2016 Reading Challenge: A Book You’ve Read At Least Once

2016 Reading Challenge- a book you've read at least once

This time around, we kind of did a little throwback reading. We decided to read a book that we’d already read at least once. It’s nice to revisit stories that you’ve already read. And, if it’s an especially good book, you get something new out of it each time.

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2016 Reading Challenge: Banned Books

2016 Reading Challenge- Banned Books

Happy weekend! We can’t believe the first week of May is over already! April was a busy month for us and it seemed as though we’d never catch up, but we did. That’s why we’re sharing the books we read in April for Modern Mrs. Darcy’s Reading Challenge with you today!

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2016 Reading Challenge: March’s Picks

2016 Reading Challenge- MARCH

Happy April, everyone!! Since March has officially come to an end, we thought we’d share the books we read this past month as part of Modern Mrs. Darcy’s 2016 Reading Challenge. It was Sarah’s turn to pick the category and she chose, “A book you own but have never read.” Here are the books we read and our thoughts on each.

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2016 Reading Challenge: February’s Picks

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Can you believe it’s already March?! It was just Christmas and New Year’s and Valentine’s Day, and now here we are. In case you missed it, we’re participating in Modern Mrs. Darcy’s Reading Challenge for 2016. It’s a really simple list that just has 12 categories, so, at the very least, you’ll read at least one book each month. That’s not to say you can’t read more, though!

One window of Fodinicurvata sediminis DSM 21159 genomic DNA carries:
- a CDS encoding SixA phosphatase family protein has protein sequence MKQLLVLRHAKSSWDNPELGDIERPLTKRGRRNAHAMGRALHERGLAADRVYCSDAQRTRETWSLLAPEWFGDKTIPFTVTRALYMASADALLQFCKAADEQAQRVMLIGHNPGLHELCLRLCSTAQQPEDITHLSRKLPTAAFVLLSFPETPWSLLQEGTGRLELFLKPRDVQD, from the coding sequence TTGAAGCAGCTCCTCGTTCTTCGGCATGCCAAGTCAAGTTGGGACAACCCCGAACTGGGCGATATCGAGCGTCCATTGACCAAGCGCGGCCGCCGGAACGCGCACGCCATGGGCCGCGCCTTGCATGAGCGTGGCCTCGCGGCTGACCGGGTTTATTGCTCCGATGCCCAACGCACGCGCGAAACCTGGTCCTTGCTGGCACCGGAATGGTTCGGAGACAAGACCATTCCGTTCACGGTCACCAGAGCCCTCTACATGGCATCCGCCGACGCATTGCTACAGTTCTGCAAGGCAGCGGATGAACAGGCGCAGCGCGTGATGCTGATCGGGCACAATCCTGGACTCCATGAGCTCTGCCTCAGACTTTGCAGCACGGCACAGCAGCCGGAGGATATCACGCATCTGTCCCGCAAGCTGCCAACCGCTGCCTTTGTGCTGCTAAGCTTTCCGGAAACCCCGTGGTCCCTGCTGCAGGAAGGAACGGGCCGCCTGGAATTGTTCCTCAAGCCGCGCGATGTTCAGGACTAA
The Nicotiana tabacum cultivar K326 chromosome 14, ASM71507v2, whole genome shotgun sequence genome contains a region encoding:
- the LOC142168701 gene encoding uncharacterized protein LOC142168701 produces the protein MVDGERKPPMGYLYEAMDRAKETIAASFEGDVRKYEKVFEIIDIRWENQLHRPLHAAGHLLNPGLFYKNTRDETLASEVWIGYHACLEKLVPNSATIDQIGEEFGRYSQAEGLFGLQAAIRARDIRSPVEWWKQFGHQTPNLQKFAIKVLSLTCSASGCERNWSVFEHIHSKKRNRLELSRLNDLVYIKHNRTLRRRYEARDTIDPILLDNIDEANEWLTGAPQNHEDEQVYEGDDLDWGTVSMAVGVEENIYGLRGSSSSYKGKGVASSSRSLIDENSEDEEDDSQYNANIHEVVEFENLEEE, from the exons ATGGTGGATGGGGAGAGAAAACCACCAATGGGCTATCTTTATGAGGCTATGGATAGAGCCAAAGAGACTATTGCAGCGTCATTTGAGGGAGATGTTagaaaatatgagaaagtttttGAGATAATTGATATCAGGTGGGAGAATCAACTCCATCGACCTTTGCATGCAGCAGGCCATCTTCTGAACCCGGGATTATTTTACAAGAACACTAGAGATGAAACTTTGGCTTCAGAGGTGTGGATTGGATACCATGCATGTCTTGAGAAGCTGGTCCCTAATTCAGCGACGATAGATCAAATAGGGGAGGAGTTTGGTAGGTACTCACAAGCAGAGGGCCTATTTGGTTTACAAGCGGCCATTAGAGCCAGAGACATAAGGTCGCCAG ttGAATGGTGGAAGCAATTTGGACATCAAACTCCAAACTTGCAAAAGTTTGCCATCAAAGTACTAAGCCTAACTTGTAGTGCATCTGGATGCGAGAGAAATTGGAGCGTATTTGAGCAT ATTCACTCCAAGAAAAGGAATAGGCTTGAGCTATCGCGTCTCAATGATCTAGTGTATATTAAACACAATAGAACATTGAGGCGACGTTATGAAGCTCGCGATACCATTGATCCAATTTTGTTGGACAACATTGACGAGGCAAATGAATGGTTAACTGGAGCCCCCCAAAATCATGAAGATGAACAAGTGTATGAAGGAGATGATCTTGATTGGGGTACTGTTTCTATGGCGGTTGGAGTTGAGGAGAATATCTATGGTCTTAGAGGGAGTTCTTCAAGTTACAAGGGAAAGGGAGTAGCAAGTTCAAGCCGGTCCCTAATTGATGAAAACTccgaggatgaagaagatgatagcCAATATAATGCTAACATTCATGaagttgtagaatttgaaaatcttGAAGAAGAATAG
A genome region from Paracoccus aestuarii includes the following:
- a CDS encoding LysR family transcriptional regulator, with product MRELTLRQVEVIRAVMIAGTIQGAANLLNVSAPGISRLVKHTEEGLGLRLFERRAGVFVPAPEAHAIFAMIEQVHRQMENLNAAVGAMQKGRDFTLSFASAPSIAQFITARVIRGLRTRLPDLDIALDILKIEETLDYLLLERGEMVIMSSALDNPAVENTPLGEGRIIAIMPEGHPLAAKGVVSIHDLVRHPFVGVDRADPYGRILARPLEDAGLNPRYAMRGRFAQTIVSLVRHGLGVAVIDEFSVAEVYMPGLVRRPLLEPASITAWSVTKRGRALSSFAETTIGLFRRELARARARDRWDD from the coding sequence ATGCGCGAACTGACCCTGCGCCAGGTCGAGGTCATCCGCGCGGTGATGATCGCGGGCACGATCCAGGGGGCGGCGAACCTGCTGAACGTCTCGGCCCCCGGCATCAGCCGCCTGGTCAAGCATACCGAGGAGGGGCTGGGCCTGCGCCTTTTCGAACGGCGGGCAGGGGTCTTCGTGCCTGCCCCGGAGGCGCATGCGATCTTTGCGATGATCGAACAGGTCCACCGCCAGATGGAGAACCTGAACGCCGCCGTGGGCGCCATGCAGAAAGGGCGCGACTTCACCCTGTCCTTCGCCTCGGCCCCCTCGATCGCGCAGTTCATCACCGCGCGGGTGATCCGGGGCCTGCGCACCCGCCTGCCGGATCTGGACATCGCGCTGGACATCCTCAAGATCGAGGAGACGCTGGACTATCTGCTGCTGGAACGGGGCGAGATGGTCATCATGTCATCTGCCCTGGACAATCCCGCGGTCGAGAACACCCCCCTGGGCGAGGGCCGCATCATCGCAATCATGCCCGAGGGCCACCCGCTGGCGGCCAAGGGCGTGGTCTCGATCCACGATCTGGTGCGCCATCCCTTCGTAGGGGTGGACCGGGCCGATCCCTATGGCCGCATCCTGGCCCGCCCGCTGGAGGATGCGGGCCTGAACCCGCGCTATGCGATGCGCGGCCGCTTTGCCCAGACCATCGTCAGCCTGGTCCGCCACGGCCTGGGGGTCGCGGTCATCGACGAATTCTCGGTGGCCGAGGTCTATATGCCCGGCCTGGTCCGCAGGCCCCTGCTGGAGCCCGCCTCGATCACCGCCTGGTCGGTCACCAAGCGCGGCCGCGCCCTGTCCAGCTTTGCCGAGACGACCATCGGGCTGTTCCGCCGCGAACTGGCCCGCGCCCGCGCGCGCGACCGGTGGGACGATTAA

This month, Deborah chose the category: a book you should have read in school. Here’s the books we each chose to read.

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Deborah read Fahrenheit 451 by Ray Bradbury.

I actually had a couple people recommend this one. A friend from work who is my new reading buddy (I’ve actually got a book of hers sitting in my living room right now!) said that Fahrenheit 451 was one of the books she read for school that she actually enjoyed. My brother was the other one. He likes to read as much as I do, but he’s more particular about his books. I actually borrowed his copy for this part of the challenge! It was the 50th Anniversary Edition, so it had some extra stuff in the back too.

I didn’t really know much about the book before I picked it up. I know that paper catches fire at 451 degrees Fahrenheit, and I knew it was a dystopian futuristic story where they burned the books, but past that, I knew nothing. The story is about Guy Montag, a fire man. Sadly, in this world, fire men don’t put out the fires anymore; they burn the houses of people who have books. Montag firmly believes in his job at first, but after meeting Clarisse, who thinks and speaks differently from anyone else he’s ever met, and seeing his wife Millie almost succeed at an accidental suicide attempt, he starts to second guess. It starts with him snagging one of the books from a house he burns before the flames start, and it just goes from there. He makes the unfortunate mistake of trying to talk to his fire chief and then his wife about the books, but that doesn’t go as he’d hoped. His wife calls in an alarm on their own house, Chief Beatty responds to the call, and Montag watches his wife ride off in a taxi before he’s forced to burn down his own home.